The purpose of this blog is to provide analytical commentary on formal and informal labour organisations and their attempts to resist ever more brutal forms of exploitation in today’s neo-liberal, global capitalism.

Thursday, 13 October 2016

Proposals for Alternatives to Neo-liberalism: SIGTUR's Futures Commission.

The Southern Initiative on Globalisation and Trade Union Rights (SIGTUR) launched its Futures Commission in Johannesburg, South Africa, in June 2013 with the assistance of the Chris Hani Institute and the Rosa Luxemburg Foundation’s regional office for Southern Africa. This Commission, a group of left-wing intellectuals and trade union representatives, was entrusted with the task of undertaking first steps towards developing concrete alternatives to neo-liberal globalisation. 

As a first step, the Futures Commission has now published the booklet Challenging Corporate Capital: Creating an Alternative to Neo-liberalism. It includes proposals for labour and tax justice, a fair trade regime, a democracy-driven, public sector transformation as well as a response to the climate crisis. In this blog post, I will provide brief overviews of the contributions as well as links to the larger versions of the papers, freely available on the website of the Rosa Luxemburg Foundation in Johannesburg/South Africa.

Labour and Tax Justice by Nick Bernards, Robert O’Brien and Falin Zhang

The failure of wealthy corporations and individuals to pay their share of tax shifts the burden to less-well-off citizens, or results in programmes and services being terminated or underfunded. This chapter is designed to facilitate discussion about the issues surrounding corporate and elite tax abuse. It begins with some preliminary definitions and makes a suggestion that using a term such as “tax abuse” helps to focus on the implications of tax manipulation, whether it is legal or illegal. Part One looks at the general issue of corporate and individual tax abuse. Corporate activity primarily takes the form of profit shifting, where companies organise their activity to show profit in low-tax jurisdictions. Individual abuse takes the form of asset transferring, where wealth and income is transferred to or hidden in low-tax areas. Part Two focuses upon the issue in developing countries. Drawing examples primarily from Africa, the operation of tax havens, investment routing and transfer pricing are highlighted. Reform measures enacted to deal with these problems are considered, as are the lessons from these experiments. The concluding section raises some points for general discussion.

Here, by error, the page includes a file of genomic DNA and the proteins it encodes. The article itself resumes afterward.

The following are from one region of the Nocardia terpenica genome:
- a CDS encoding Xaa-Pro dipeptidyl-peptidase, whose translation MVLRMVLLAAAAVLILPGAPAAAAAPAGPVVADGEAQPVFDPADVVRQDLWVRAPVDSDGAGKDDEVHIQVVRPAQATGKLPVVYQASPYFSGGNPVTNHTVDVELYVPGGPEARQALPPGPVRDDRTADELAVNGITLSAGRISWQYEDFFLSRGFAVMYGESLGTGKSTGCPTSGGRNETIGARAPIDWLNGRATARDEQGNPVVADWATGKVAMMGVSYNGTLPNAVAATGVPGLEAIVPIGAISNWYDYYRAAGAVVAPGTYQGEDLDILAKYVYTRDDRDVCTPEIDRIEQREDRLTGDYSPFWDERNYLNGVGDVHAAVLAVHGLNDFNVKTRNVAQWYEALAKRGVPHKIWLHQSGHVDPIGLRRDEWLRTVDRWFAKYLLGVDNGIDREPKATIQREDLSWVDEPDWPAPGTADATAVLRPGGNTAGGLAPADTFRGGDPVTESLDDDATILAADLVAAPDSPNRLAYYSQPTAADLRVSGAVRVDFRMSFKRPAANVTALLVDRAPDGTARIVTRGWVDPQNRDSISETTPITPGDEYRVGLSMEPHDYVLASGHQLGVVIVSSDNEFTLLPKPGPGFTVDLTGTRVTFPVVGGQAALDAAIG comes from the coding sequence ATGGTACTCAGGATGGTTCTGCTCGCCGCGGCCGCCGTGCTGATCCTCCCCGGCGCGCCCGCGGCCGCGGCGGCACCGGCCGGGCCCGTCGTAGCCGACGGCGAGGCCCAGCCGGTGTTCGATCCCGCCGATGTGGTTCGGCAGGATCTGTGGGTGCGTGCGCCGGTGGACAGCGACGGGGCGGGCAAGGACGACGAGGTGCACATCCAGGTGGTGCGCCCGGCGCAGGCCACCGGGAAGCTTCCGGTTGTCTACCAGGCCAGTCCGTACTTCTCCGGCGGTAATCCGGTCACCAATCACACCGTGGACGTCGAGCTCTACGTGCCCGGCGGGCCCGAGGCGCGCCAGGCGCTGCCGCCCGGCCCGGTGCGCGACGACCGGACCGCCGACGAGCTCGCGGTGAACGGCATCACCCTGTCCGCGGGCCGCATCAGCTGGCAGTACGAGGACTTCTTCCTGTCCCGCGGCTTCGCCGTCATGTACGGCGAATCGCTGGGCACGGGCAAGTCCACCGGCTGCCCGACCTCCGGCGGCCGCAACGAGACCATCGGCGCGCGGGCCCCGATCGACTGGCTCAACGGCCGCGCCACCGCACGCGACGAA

There have been divisions within the global labour movement over free trade agreements (FTAs), part of an expanded free trade agenda covering not only trade in goods, but also services, trade-related investment measures, intellectual property rights and investor-state dispute settlement mechanisms. European, export-oriented trade unions have tended to support new FTAs, as they perceived them to be beneficial for “their” companies, thereby securing their members’ jobs. By contrast, labour movements in the Global South have objected as free trade has often signified deindustrialisation and loss of jobs in their countries. In this chapter a number of key demands are developed, which can potentially be supported by labour movements from all over the world in the collective struggle for a “fair trade” regime. One set of potential demands is suggested around the re-assertion of national sovereignty. Another set of potential demands is directed against the increasing structural power of transnational capital.

This chapter analyses the dynamics underlying the push for privatising public services and explores the possibilities for an alternative transformation of the public sector through the active participation of the employees and users of these services. Creating new commons based on co-operation through social mechanisms other than price signals or managerial direction is put forward as a potential way forward. Here, cognitive labour and knowledge are the common element that makes possible the social structure of a commons as an activity and resource for everyone to participate in and to enjoy.

This chapter argues that confronting the deepening ecological crisis in a just transition could contain the embryo of a democratic eco-socialist future. The core of eco-socialism is to link the principles of ecological sustainability and social justice. This implies that the socialist emphasis on collective ownership and democratic control of production needs to be connected to a number of other alternative concepts such as food sovereignty and energy democracy. New social forms are emerging from the margins of South African society around these concepts, involving grass-root networks marked by relations of reciprocity, cooperation and solidarity. They embody fragments of a vision of an alternative post-capitalist future.

These papers propose some initial ideas for alternatives to neo-liberalism. Ultimately, however, real alternatives can only emerge from concrete struggles. It is, therefore, the Future Commission’s hope that these four papers will be discussed widely by the membership of trade unions affiliated to SIGTUR.

Andreas Bieler

Professor of Political Economy
University of Nottingham/UK
Personal website:

13 October 2016

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